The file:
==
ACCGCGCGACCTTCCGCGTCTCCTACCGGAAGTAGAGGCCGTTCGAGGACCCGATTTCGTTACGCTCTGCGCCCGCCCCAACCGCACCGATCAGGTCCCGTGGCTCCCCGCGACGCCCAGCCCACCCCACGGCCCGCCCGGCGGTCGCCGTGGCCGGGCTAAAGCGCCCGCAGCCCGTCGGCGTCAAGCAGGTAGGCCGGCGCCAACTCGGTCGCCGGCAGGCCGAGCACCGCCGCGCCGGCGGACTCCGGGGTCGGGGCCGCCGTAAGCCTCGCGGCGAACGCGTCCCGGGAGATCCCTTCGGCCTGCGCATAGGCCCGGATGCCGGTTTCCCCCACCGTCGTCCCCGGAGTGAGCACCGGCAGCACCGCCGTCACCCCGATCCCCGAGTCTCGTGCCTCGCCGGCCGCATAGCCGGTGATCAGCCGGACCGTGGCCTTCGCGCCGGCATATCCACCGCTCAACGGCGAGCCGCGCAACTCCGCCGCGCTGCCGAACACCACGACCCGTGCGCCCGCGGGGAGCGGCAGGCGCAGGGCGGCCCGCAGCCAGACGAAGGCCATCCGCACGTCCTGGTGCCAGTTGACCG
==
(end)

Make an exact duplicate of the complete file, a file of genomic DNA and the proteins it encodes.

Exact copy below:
ACCGCGCGACCTTCCGCGTCTCCTACCGGAAGTAGAGGCCGTTCGAGGACCCGATTTCGTTACGCTCTGCGCCCGCCCCAACCGCACCGATCAGGTCCCGTGGCTCCCCGCGACGCCCAGCCCACCCCACGGCCCGCCCGGCGGTCGCCGTGGCCGGGCTAAAGCGCCCGCAGCCCGTCGGCGTCAAGCAGGTAGGCCGGCGCCAACTCGGTCGCCGGCAGGCCGAGCACCGCCGCGCCGGCGGACTCCGGGGTCGGGGCCGCCGTAAGCCTCGCGGCGAACGCGTCCCGGGAGATCCCTTCGGCCTGCGCATAGGCCCGGATGCCGGTTTCCCCCACCGTCGTCCCCGGAGTGAGCACCGGCAGCACCGCCGTCACCCCGATCCCCGAGTCTCGTGCCTCGCCGGCCGCATAGCCGGTGATCAGCCGGACCGTGGCCTTCGCGCCGGCATATCCACCGCTCAACGGCGAGCCGCGCAACTCCGCCGCGCTGCCGAACACCACGACCCGTGCGCCCGCGGGGAGCGGCAGGCGCAGGGCGGCCCGCAGCCAGACGAAGGCCATCCGCACGTCCTGGTGCCAGTTGACCG